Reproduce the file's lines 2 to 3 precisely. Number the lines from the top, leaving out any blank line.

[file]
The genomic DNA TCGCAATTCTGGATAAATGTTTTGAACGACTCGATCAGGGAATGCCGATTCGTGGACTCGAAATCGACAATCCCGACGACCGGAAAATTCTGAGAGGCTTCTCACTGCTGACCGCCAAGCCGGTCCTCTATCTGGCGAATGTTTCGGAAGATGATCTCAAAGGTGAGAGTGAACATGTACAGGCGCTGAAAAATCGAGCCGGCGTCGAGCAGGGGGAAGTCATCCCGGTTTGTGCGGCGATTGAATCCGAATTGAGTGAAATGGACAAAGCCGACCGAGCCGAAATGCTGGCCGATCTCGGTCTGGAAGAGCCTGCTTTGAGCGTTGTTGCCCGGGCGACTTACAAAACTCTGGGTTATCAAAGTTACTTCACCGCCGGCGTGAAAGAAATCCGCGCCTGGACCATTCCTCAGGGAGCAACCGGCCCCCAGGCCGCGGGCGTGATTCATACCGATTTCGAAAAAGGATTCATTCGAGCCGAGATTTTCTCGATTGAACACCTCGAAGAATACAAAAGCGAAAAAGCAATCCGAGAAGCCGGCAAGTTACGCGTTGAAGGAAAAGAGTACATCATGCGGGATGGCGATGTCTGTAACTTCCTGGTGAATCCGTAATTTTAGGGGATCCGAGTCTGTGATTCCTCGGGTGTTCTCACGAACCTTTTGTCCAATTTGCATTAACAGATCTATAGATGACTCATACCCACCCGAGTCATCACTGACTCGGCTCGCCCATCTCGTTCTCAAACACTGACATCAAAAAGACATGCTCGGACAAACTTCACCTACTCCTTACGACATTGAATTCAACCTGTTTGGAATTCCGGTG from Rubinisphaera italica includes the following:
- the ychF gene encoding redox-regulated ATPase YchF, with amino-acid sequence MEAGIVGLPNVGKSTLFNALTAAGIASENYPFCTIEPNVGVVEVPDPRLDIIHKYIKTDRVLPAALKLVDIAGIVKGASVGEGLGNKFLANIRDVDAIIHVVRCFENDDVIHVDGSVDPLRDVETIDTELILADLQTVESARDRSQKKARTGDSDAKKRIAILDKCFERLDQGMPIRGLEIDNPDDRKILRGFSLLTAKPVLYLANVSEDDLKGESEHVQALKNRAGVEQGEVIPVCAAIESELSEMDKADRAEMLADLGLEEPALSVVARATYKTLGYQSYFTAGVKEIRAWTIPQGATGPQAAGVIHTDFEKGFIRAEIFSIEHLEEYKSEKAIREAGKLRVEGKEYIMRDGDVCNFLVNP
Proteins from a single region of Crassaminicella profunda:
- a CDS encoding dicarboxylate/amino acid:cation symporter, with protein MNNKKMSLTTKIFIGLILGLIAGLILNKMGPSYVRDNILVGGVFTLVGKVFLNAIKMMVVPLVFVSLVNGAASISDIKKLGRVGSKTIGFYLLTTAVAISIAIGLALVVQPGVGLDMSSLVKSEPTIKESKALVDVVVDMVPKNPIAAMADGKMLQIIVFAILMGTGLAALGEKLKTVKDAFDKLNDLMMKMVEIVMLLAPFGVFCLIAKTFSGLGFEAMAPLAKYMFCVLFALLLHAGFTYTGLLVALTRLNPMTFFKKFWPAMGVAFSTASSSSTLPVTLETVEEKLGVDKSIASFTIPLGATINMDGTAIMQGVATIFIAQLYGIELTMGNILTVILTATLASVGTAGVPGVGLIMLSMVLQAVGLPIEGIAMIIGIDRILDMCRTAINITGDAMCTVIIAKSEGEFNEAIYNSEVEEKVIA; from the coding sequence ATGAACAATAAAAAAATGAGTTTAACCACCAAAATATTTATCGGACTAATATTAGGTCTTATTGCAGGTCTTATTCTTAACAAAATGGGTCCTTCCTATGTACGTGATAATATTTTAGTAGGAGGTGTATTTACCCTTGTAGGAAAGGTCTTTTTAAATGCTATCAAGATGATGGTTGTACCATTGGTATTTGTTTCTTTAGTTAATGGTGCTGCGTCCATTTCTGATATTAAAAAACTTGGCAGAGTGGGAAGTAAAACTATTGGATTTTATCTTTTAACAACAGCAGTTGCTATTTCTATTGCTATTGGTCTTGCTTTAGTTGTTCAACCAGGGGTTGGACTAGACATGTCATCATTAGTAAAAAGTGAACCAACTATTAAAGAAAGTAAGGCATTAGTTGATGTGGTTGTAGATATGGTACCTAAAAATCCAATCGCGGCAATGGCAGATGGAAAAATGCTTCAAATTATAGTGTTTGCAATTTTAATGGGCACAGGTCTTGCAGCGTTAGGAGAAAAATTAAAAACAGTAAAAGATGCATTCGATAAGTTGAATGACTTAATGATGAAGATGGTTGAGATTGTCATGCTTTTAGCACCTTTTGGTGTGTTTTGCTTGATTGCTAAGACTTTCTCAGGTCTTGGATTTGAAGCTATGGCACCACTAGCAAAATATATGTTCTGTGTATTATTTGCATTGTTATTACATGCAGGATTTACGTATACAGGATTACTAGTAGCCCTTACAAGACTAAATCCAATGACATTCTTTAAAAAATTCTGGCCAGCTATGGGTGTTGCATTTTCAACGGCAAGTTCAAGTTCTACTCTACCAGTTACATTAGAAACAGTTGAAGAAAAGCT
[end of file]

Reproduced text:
- the ychF gene encoding redox-regulated ATPase YchF, with amino-acid sequence MEAGIVGLPNVGKSTLFNALTAAGIASENYPFCTIEPNVGVVEVPDPRLDIIHKYIKTDRVLPAALKLVDIAGIVKGASVGEGLGNKFLANIRDVDAIIHVVRCFENDDVIHVDGSVDPLRDVETIDTELILADLQTVESARDRSQKKARTGDSDAKKRIAILDKCFERLDQGMPIRGLEIDNPDDRKILRGFSLLTAKPVLYLANVSEDDLKGESEHVQALKNRAGVEQGEVIPVCAAIESELSEMDKADRAEMLADLGLEEPALSVVARATYKTLGYQSYFTAGVKEIRAWTIPQGATGPQAAGVIHTDFEKGFIRAEIFSIEHLEEYKSEKAIREAGKLRVEGKEYIMRDGDVCNFLVNP
Proteins from a single region of Crassaminicella profunda: